As Kim Burrell is raked over the coals in media for her comments on homosexuality, many within the gospel community have been silent.
Now GRAMMY® Award-winning singer Donnie McClurkin is both breaking and explaining his own silence, while making it clear that he is “holding Kim Burrell up in prayer.”
“Let me tell you something. Everything I want to say, I will say to Kim,” said the “We Fall Down” singer on Periscope early Sunday, Jan. 8.
The New York-based pastor of Perfecting Faith Church in Freeport used James 1:19 as the foundation for his hesitance to speak out, telling followers, “The Bible says you’ve got to be slow to speak, quick to hear and slow to anger. And so I’ve got to sit back, and I’ve got to pray.”
The high-profile minister’s response comes on the heels of RCA gospel artist Tasha Page Lockhart’s tearful plea for gospel industry veterans and other Christians to come forward on Burrell’s behalf, and defend her.
“Kim is my sister, always will be. Whether I agree or don’t agree, that’s for brothers and sisters to discuss, but she’s my sister in Christ and I love her. Always will,” said McClurkin, 57, who has previously shared his testimony of being molested by male relatives and subsequently delivered from the sin of homosexuality.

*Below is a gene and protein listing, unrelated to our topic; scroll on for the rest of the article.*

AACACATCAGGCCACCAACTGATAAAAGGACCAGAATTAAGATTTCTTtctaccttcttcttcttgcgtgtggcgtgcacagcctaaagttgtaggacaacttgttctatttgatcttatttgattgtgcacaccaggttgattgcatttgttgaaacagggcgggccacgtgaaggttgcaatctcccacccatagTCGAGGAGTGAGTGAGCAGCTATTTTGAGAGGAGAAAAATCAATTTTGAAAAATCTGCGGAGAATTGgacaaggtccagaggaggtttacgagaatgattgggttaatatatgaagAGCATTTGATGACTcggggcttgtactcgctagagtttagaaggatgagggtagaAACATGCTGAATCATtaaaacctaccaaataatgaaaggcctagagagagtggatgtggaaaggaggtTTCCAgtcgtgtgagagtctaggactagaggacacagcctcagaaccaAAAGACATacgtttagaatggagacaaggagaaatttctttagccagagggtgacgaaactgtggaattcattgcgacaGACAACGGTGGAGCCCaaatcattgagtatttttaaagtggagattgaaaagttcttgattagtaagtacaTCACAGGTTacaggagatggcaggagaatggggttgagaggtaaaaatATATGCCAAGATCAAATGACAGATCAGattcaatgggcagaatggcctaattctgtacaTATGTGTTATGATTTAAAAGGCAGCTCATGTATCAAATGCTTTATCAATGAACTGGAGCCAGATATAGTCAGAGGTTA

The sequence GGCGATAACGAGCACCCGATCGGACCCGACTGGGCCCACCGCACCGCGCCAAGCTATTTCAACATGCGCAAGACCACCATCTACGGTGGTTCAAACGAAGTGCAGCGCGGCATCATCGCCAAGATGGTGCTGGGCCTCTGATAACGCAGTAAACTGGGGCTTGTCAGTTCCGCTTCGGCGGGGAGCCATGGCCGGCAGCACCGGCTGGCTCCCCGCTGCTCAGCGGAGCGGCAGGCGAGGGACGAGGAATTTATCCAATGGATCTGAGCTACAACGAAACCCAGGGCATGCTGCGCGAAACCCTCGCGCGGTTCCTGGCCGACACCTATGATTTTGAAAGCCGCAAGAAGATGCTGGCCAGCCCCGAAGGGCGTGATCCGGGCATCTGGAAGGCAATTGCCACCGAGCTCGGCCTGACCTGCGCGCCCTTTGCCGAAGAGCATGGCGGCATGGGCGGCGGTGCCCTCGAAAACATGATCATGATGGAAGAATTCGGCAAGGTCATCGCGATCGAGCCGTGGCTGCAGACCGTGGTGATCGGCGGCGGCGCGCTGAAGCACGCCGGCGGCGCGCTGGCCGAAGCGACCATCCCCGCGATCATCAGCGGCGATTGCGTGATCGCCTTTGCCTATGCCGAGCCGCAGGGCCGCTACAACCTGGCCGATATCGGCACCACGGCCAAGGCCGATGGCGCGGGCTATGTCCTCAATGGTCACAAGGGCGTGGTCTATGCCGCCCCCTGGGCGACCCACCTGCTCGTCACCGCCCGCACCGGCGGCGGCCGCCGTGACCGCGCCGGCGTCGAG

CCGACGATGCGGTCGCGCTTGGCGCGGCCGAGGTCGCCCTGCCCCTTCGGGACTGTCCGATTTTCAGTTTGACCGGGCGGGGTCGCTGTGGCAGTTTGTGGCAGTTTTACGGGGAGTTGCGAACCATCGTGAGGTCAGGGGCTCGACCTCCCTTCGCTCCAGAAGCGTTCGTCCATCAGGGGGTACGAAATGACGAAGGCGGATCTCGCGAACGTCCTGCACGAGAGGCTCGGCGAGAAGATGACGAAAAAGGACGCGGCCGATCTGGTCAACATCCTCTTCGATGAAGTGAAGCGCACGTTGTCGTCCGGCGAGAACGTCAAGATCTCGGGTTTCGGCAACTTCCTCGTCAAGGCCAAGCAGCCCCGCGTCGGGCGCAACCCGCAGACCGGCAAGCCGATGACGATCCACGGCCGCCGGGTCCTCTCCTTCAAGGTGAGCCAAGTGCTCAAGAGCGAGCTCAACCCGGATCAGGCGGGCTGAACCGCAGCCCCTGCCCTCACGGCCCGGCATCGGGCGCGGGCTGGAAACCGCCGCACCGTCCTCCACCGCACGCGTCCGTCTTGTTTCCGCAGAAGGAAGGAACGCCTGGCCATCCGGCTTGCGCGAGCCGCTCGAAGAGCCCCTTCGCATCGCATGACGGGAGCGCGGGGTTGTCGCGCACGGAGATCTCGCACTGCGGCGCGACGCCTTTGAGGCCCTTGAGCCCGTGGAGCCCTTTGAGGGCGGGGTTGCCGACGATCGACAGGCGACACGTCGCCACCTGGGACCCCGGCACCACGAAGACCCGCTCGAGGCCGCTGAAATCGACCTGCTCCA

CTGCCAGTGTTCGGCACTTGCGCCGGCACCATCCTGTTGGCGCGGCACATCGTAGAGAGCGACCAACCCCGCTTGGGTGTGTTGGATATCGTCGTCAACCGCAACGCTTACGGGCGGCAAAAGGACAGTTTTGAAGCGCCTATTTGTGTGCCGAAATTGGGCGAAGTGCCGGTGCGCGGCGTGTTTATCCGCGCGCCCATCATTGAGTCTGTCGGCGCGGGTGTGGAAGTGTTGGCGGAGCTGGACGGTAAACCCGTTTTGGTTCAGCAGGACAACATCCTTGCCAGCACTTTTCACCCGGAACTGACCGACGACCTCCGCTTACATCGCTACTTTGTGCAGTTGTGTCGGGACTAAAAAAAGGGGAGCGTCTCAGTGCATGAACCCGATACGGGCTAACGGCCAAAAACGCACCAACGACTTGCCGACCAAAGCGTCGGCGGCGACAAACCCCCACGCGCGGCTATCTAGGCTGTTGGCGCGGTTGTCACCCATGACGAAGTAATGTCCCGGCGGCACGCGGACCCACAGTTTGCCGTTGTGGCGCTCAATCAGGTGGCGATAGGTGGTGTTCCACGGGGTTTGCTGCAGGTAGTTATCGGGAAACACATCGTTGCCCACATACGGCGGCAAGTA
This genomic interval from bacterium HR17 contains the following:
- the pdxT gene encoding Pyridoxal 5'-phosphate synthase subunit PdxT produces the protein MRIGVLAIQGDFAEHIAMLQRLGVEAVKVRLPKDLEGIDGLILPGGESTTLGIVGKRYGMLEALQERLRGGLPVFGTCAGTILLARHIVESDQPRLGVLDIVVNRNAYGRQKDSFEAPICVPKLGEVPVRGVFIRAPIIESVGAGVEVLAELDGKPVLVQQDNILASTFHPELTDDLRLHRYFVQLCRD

Further back, in 2013, gay rights advocates went on a witch hunt over McClurkin’s teaching that those bound by same-sex attractions can change, causing him to withdraw from a MLK Memorial in Washington, D.C.
“That’s our sister and we hold her up in prayer, and we cover her with the love of the Lord. Please continue to pray. Pray and love on her,” he asked on behalf of his friend.
Although McClurkin refused to publicly share any words of advice for Burrell, he did advise those watching his Periscope video on how to represent Christ to the world.
“Let’s share the grace of God with mankind and the love of God, and let’s make sure that we represent the true essence of Jesus—the love, the wonderful, beautiful love of Jesus Christ,” he said.
Keeping mind that everyone is privy to remarks made on social networks, McClurkin told viewers, “And remember that social media is a public arena and everything that is on social media is broadcasted in some way or another, but it doesn’t have to be.”
He added, “If I’ve got something I need to say to someone, I can go to them one-on-one and consult, confer and even confront them if necessary. But surely, if this is a general media, then we need to be general in our presentations and not personal.”